What is almost every airline passenger’s nightmare and sometimes, as surveys have suggested, the reason why many choose to use land or water over air? The delayed flights. Nobody likes being late, especially when the outcome means being stranded at the airport. The bad news for passengers is that the Association of European Airlines has recently pointed out that 2007 was a record year for delays in the air traffic, indeed the 4th successive year of deterioration. Astonishingly, out of all European airlines studied, the association came to the conclusion that 22.7% of all departures are delayed by at least 15 minutes.
The news was not all that pessimistic as some central European airlines boasted punctuality, especially in comparison with their competitors. Austrian airlines came out on top with an 84% successful departure and arrival strike rate and Czech airlines were also a proud member of the top 10. According to the Prague Monitor, 81% of Czech airline flights arrived and departed on time last year.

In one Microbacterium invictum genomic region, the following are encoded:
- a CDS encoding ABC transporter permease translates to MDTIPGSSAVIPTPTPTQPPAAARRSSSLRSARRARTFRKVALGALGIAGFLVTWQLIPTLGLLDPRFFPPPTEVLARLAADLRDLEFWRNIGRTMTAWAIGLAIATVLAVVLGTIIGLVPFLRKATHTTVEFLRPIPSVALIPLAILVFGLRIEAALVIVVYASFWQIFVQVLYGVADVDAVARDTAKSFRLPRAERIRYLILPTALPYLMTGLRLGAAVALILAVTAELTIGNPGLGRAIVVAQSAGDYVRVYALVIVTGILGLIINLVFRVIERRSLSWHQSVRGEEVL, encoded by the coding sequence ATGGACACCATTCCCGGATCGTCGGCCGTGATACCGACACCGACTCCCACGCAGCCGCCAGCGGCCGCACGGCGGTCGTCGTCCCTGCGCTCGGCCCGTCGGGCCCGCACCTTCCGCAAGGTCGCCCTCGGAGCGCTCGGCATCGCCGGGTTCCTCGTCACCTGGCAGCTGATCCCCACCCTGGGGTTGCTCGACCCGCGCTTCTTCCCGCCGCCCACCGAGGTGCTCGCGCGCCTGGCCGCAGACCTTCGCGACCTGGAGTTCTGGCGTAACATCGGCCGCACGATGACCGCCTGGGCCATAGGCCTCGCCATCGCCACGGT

On the gloomier side, Heathrow airport landed in as Europe’s worst for delays, at a 35.5% strike rate. Heathrow is closely followed by Gatwick London, Rome, Dublin and Charles de Gaulle Paris respectively. The fact that these airports are Europe’s busiest naturally influences the rate of delays. However, experts say that delays are not always a result of the popularity of the airport. So-called slot delays, whereby air traffic control struggles to find a time space for planes to take off, are a main reason for delays and highlight the problem of the lack of European airspace. Other reasons, not necessarily related to the status of the airport, involve technical problems, weather conditions and the time it takes for the loading process to be completed. Unfortunately, Heathrow and Gatwick encounter these problems all too frequently.